She was right and she was – probably – wrong. In calling for ultimatums and threatening direct action, Tymoshenko was following a sound instinct. If the opposition had acted Georgian, storming the parliament and the presidential offices, the police would almost certainly have disobeyed any orders to stop them by force. Yushchenko, who has already declared himself the legal president, would have taken power at once, without the grubby compromises involving the reduction of presidential influence sold to him by the departing Kuchma. The business of ‘making a new nation’ would have started with a rush, frightening many powerful figures into compliance.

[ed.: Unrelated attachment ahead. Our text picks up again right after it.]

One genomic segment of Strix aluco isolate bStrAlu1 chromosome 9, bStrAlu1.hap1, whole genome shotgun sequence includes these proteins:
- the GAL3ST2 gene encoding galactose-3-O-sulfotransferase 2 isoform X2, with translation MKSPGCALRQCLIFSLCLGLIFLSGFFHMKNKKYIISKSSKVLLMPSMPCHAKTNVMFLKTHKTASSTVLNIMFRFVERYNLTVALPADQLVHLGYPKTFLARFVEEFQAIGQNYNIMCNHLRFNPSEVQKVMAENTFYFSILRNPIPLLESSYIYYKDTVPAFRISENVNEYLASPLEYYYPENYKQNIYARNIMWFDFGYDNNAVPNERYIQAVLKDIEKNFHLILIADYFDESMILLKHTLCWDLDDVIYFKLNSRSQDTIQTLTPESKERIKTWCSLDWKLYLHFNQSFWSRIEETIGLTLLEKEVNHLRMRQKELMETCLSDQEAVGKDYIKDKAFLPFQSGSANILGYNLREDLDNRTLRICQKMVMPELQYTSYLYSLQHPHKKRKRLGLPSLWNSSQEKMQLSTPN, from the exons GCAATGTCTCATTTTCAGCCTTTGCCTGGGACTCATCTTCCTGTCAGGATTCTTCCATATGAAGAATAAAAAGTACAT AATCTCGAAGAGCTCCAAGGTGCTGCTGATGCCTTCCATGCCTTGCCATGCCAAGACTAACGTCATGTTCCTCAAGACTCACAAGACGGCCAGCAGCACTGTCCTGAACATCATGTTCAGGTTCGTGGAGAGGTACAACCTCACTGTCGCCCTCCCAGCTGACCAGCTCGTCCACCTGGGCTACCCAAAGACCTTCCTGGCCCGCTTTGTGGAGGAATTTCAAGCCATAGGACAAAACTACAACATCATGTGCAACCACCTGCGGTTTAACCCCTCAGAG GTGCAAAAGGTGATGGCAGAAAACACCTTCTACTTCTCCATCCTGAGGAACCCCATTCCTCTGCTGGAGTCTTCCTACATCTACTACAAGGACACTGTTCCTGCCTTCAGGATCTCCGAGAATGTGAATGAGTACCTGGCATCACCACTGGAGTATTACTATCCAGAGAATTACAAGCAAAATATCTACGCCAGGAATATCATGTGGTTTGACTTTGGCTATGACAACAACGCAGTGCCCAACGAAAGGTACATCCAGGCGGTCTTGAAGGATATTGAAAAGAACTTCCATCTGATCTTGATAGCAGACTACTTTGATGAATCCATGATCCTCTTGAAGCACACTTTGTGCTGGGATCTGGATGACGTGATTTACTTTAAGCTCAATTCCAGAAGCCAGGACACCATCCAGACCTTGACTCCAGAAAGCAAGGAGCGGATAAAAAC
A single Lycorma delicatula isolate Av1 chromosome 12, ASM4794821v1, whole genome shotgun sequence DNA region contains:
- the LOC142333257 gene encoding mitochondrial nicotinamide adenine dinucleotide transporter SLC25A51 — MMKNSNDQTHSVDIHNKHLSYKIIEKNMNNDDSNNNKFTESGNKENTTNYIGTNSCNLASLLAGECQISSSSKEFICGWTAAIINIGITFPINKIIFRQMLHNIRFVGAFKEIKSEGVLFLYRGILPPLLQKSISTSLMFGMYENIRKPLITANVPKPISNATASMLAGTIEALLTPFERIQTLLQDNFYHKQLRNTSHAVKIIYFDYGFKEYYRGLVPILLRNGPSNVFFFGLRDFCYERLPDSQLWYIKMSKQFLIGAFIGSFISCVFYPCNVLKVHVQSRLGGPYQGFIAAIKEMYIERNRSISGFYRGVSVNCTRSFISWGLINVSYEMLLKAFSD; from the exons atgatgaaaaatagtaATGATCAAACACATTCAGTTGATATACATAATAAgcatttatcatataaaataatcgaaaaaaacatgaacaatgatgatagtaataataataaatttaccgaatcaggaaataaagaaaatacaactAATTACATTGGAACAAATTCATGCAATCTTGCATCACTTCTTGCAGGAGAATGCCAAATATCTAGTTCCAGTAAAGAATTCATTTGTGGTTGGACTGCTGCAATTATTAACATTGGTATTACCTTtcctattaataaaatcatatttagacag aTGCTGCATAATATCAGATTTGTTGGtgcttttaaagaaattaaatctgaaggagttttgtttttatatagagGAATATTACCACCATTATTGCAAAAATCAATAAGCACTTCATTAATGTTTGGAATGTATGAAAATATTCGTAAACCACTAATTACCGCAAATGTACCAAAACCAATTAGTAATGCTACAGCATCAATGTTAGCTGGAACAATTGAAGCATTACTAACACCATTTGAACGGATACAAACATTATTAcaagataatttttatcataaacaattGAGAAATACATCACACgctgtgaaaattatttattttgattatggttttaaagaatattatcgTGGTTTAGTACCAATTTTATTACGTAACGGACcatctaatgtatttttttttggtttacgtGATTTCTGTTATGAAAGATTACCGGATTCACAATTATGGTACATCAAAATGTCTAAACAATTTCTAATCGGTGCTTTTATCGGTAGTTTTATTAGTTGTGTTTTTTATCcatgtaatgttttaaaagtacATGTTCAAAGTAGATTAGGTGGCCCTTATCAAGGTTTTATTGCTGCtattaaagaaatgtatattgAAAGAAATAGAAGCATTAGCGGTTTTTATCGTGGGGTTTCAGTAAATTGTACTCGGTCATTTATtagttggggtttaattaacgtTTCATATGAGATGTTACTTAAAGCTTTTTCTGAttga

But the monster Tymoshenko invoked did not really exist. The Maidan was not carnivorous. Storming buildings did not come naturally to the hordes in the streets. They were steady, faithful and physically tough. (How could people who had spent almost two weeks sleeping rough in the slush rise every morning with such exultant energy, tramping off up the Kiev hills in singing columns as if each successive day was the first day of their protest?) But their lack of aggression was impressive. At the barricades outside the presidential office, I watched four young women in orange scarves singing to the riot police. And behind the black helmet, visor and shield, I saw a policewoman smiling and swaying to their rhythm. What would have happened if somebody had ordered the police to break up a crowd, or seize one of Yushchenko’s lieutenants? Or if special forces had broken into an anti-regime TV station? None of these things happened, and nobody expected them to happen.